Think about the energy efficiency of your new build home. This is in the best interests of the environment and your pocket. Energy efficiency is dictated by the method of heating and the insulation of the walls, floors, and ceilings as well as the construction of the window and doors. You have the option of building in other environmentally-friendly features such as water recycling systems, low-water showers, and dual-flush toilets. You can add in gray water recycling and rainwater harvesting if you live in areas with low rainfall.

The on-going running costs of a home are very important. There is no point in constructing a house that you cannot afford to heat or light. The wood you use in your home should be grown in sustainable forests and recycled materials used wherever possible.

Avoid making these rookie mistakes

These are the mistakes that many first-time house buyers make and end up paying the price for:

  • Do not pour all of the cement into the foundations at once, it will harden before you can get the rest in and you will have to start all over again
  • Do not schedule your tradesmen in the wrong order. You need your plumber in before the carpenter
  • Don’t settle on your design before you know where your services are going to be
  • Don’t set an impossible timetable for yourself. You could damage your health and your personal relationships. You will also end up rushing and get things wrong
  • Be very careful when comparing prices on things like kit homes. Make sure you are comparing like with like
  • The cheapest bid is not necessarily the best. Go for value for money as opposed to a bargain
  • You will need some money for landscaping so have some left over in your budget. Otherwise, it looks like you are living in a building site for years
  • Pick a design based on your actual lifestyle rather than what you wish your lifestyle would be. This is a time to be realistic about what you need

Choosing your kit home

If you have decided that a kit home is for you, there will be several decisions that you need to make on the design and on the specification.

You will need some support with the design conceptualization as you decide what your home will look like. How large will the floor area be? How many stories will it have? The single-storey living is becoming more popular. It is not just for the elderly who are becoming less mobile. Many young families appreciate the benefits of single story living. They can be very peaceful compared to multi-storey houses as risk cannot travel down the stairs from above.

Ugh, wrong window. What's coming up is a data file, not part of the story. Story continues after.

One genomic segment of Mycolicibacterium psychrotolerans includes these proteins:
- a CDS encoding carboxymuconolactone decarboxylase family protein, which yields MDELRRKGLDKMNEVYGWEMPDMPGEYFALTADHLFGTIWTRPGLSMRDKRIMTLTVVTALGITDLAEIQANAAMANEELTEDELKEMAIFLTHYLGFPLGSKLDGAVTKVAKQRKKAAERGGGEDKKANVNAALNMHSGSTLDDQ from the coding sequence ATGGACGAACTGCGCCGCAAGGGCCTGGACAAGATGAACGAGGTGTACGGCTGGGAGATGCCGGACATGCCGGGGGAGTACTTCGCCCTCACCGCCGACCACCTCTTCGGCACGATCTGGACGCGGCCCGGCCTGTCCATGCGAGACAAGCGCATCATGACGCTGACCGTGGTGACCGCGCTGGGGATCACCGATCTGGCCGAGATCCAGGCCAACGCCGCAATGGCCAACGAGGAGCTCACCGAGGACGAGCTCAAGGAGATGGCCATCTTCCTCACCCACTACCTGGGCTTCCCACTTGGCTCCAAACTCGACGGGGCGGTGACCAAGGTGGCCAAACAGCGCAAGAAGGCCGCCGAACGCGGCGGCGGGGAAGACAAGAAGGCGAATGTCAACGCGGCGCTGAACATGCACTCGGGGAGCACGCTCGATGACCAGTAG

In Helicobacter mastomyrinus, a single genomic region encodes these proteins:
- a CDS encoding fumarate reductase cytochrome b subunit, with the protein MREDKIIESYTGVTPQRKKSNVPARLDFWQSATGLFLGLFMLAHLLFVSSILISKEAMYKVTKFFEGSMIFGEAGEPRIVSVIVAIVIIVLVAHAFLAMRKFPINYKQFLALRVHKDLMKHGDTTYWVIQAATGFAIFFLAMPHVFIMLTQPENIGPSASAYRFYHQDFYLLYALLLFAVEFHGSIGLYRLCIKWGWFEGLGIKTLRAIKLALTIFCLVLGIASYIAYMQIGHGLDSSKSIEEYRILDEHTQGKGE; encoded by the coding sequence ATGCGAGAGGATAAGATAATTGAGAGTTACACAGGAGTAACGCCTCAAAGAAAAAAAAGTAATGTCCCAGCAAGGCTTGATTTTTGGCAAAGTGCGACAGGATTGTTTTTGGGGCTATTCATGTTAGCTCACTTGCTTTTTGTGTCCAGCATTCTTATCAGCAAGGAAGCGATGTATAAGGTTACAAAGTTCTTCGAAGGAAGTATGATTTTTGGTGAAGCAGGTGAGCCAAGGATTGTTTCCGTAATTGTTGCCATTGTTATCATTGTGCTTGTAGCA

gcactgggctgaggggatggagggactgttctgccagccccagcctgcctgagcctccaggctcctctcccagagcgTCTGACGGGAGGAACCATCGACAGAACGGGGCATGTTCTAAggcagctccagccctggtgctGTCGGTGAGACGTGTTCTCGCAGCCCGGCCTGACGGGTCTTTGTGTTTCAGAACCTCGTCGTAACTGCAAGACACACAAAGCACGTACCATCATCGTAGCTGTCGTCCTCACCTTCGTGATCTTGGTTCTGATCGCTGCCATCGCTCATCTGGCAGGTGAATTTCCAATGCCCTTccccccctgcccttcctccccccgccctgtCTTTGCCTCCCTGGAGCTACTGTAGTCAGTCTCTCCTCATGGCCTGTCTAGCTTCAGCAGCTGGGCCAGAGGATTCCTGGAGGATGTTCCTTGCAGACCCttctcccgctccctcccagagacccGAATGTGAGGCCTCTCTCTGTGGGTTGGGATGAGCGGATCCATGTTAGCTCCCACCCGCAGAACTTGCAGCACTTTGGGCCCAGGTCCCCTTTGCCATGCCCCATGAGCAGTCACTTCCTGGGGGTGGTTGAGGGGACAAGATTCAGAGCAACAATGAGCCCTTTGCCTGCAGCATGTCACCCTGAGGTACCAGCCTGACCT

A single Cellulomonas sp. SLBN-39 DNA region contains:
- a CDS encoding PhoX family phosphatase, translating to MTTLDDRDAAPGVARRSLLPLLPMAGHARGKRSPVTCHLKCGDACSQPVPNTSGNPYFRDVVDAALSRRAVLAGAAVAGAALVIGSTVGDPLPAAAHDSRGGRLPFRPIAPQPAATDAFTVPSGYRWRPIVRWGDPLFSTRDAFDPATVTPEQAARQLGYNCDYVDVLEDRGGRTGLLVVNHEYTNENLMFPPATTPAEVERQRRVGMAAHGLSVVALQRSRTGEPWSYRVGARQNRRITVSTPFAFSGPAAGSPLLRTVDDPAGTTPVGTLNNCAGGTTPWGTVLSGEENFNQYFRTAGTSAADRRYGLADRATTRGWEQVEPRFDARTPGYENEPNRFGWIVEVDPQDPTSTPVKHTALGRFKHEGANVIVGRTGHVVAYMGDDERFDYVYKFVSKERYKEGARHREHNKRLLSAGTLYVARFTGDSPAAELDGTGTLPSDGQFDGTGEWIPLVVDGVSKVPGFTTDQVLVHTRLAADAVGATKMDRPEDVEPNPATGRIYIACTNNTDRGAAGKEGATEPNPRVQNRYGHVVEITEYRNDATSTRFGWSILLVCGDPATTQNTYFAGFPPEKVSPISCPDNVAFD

It is worth looking into the future. As most of the population is living longer, there will be more and more people who cannot manage the stairs. There will also be plenty of older couples who want to downsize from their multi-storey family homes. This will mean that your new build will be in great demand and good bungalows can fetch a premium on the property market.

Then there needs to be a detailed evaluation of the design to make sure that it is compatible with the orientation of the sun, light and wind exposure of the site. If you want to embrace solar and wind energy this is the time to design that into your plans.

In terms of affordability, kit homes are more affordable than conventional homes. In general, they cost around one-third of the total cost of the completed home. You will need to add in the cost of labor, land, and utilities.

There is also less waste because you are dealing with just the one supplier. If there are several teams of contractors delivering materials to a site there can be a lot of waste in the form of excess materials. When a home is built in panels and delivered at the site, the waste is eliminated at the factory stage. This cuts down on costs too.

If you need your home in a hurry then this is the option for you. Because a traditional build involves the scheduling of multiple groups of subcontractors they do not communicate with each other. The plumbers, electricians, and decorators will turn up on site when it suits them rather than when it suits you. This can lead to frustrating and costly delays. The painters cannot do their job until the plasterers have left so if the plasterers are delayed the painters may have gone on to a different job! When modules or panels are all built in the same factory there are no such problems.